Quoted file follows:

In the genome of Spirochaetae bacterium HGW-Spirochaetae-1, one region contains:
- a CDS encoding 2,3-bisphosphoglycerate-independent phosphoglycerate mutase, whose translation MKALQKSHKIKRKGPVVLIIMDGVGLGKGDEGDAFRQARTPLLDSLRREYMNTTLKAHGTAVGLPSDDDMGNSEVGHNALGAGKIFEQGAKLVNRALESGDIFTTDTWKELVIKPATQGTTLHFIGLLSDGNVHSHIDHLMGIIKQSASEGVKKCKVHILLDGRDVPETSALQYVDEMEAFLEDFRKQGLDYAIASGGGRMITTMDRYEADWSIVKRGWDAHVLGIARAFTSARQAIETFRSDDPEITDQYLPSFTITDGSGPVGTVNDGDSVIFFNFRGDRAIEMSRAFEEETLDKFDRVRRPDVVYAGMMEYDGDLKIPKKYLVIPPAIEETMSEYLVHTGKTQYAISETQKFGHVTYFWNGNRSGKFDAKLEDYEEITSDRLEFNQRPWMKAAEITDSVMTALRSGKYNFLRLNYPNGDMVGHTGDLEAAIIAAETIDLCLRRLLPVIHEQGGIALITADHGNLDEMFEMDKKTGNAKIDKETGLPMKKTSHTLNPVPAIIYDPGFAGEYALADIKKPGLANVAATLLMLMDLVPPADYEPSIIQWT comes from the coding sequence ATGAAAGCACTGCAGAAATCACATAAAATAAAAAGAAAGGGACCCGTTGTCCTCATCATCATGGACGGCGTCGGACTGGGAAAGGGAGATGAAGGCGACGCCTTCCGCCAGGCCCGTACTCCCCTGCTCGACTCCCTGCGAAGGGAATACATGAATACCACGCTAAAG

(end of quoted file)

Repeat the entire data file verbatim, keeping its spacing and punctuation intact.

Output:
In the genome of Spirochaetae bacterium HGW-Spirochaetae-1, one region contains:
- a CDS encoding 2,3-bisphosphoglycerate-independent phosphoglycerate mutase, whose translation MKALQKSHKIKRKGPVVLIIMDGVGLGKGDEGDAFRQARTPLLDSLRREYMNTTLKAHGTAVGLPSDDDMGNSEVGHNALGAGKIFEQGAKLVNRALESGDIFTTDTWKELVIKPATQGTTLHFIGLLSDGNVHSHIDHLMGIIKQSASEGVKKCKVHILLDGRDVPETSALQYVDEMEAFLEDFRKQGLDYAIASGGGRMITTMDRYEADWSIVKRGWDAHVLGIARAFTSARQAIETFRSDDPEITDQYLPSFTITDGSGPVGTVNDGDSVIFFNFRGDRAIEMSRAFEEETLDKFDRVRRPDVVYAGMMEYDGDLKIPKKYLVIPPAIEETMSEYLVHTGKTQYAISETQKFGHVTYFWNGNRSGKFDAKLEDYEEITSDRLEFNQRPWMKAAEITDSVMTALRSGKYNFLRLNYPNGDMVGHTGDLEAAIIAAETIDLCLRRLLPVIHEQGGIALITADHGNLDEMFEMDKKTGNAKIDKETGLPMKKTSHTLNPVPAIIYDPGFAGEYALADIKKPGLANVAATLLMLMDLVPPADYEPSIIQWT comes from the coding sequence ATGAAAGCACTGCAGAAATCACATAAAATAAAAAGAAAGGGACCCGTTGTCCTCATCATCATGGACGGCGTCGGACTGGGAAAGGGAGATGAAGGCGACGCCTTCCGCCAGGCCCGTACTCCCCTGCTCGACTCCCTGCGAAGGGAATACATGAATACCACGCTAAAG